Microwave for about two minutes. This is the only tricky part, since every microwave is different. If you don’t nuke it long enough, it’ll be too gooey. Not that I believe there’s such a thing as too gooey. Too long, and it will burn, and that would be a sad thing, indeed. My microwave seems to be permanently stuck on Chernobyl, so two minutes works well for me. This also assumes your microwave has a turntable. If not, you may want to rotate 1/4 turn every 30 seconds or so.

* The original recipe calls for melted butter. I didn’t feel like melting it, so I used olive oil. If you use olive oil or unsalted butter, you’ll want to add a pinch of salt. If you use salted butter, omit the salt.


Ginger Cookies


These are chewy right out of the oven. After they cool, they harden around the edges, but they should retain a bit of chewiness in the center.

2 C flour
1/4 tsp salt
1 1/2 tsp ground ginger (The recipe called for 1 tsp, but the ginger smelled so good that I wanted to use more; I think it was a good choice.)
1 tsp baking soda
1/2 C soft butter
1 C brown sugar
1 egg
1/4 C dark molasses (I used mild molasses, which suited me; use darker if that’s what you like.)
1 tsp vinegar

In the first bowl, combine first four ingredients (the recipe calls for sifting, but I just used a whisk to make sure any lumps were broken up). In the second bowl, cream butter until shiny. Add sugar and cream until thoroughly incorporated. Add egg and beat until fluffy. Add molasses, stir, then add vinegar and stir. Add half the dry mix to the wet mix, combine, then add the second half and stir until thoroughly incorporated. The batter should be fairly stiff.

Preheat oven to 374F. Grease cookie sheet with butter, then with buttery hands, roll dough into walnut-sized balls. Place on cookie sheet, about 2-3 inches apart (it will depend on how large you make them, but I fit 16 cookies on a 14 x 15 inch cookie sheet). Bake for 10-11 minutes, remove from oven and let set for about a minute, then move to a cooling rack or paper towels.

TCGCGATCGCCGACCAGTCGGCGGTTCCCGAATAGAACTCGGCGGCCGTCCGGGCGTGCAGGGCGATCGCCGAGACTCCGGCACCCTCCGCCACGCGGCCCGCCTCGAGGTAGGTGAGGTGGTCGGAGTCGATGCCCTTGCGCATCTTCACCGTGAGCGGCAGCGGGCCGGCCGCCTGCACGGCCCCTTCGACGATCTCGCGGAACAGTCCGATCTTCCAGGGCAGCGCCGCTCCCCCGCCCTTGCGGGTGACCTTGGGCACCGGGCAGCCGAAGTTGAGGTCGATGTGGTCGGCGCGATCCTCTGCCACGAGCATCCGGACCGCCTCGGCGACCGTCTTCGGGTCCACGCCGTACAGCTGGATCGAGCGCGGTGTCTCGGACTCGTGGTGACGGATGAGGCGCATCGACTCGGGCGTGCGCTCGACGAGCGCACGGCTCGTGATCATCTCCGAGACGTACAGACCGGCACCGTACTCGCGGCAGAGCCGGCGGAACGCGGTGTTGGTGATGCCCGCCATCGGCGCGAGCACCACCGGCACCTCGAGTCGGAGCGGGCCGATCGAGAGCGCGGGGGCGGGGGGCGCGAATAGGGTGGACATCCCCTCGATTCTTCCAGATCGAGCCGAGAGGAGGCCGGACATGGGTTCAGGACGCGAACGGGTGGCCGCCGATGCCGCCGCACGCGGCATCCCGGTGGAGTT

(Recipe adapted from Meta Given’s Modern Encyclopedia of Cooking, 1955, volume 1, p. 476-477.)




I’m heading out to the real OC in a little bit, to help Ms. Lea do some post-moving cleaning. I thought, since the house is pretty much empty, and because we’ll want something to eat, I’d make something to take with me. A crock pot of 15 bean soup and some cornbread seemed like an excellent idea. The cornbread turned out most excellently, so I thought I’d share my recipe. It’s tender, with a crispy crust, and a nutty, savory flavor. (I really don’t like sweet cornbread.)

  • 1 1/4 C flour
  • 3/4 C yellow corn meal
  • 1 tbls sugar
  • 4 1/2 tsp baking powder
  • 1 tsp salt
  • 1 egg
  • 2/3 C milk
  • 1/3 C melted butter or vegetable oil

Preheat the oven to 425F. Lightly coat an iron skillet with oil and place in the oven while it’s preheating. The preheated skillet is secret to the crispy crust.

Mix the dry ingredients in a medium-sized mixing bowl. In a separate container (I use a Pyrex measuring cup), mix the wet ingredients. If you measure out the oil and milk, then add the egg, you will not need to dirty another measuring cup. Add the wet ingredients to the dry and mix thoroughly. By this time, the oven and the skillet should be hot. Remove the skillet from the oven. Pour the batter into the skillet. The batter should sizzle when it hits the hot pan. Return the skillet to the oven, and bake for 25-30 minutes.

When it’s done, the edges should be slightly brown and be pulled away from the pan. You can also test it with a fork.

You can add things like corn (drained canned corn works fine), parsley, garlic, onion, cheese, and chilies to the batter, but I like it best plain.

Art, Collage, Journals

Cooking with Jesus

Guacamole / Sacred Heart (Composition Book Journal)
Sacred Heart / Guacamole
Composition book journal, 9 3/4 x 14 1/2 inches, 9 June 2006

I saved the stickers from the last time I made guacamole. At about the same time, I burned the end of one of my favorite Mexican candles. I soaked the candle so I could reuse the label, and placed it on the page opposite the vegetable stickers. Since guacamole is so simple to make and it’s such a healthy food, I thought I’d use this spread to share my easy-peasy recipe.

2 avocados, mashed
2 large tomatoes or 6 romas, diced (I prefer romas, because they aren’t as juicy)
1 lime (lemons will work in a pinch, but given the choice between lime and lemon, I always prefer the flavor of lime)
4 scallions, minced (use both the white and green portions)
2 cloves of garlic, minced
pinch of Kosher or sea salt (iodized salt will react with the citric acid, and will make the guacamole bitter tasting)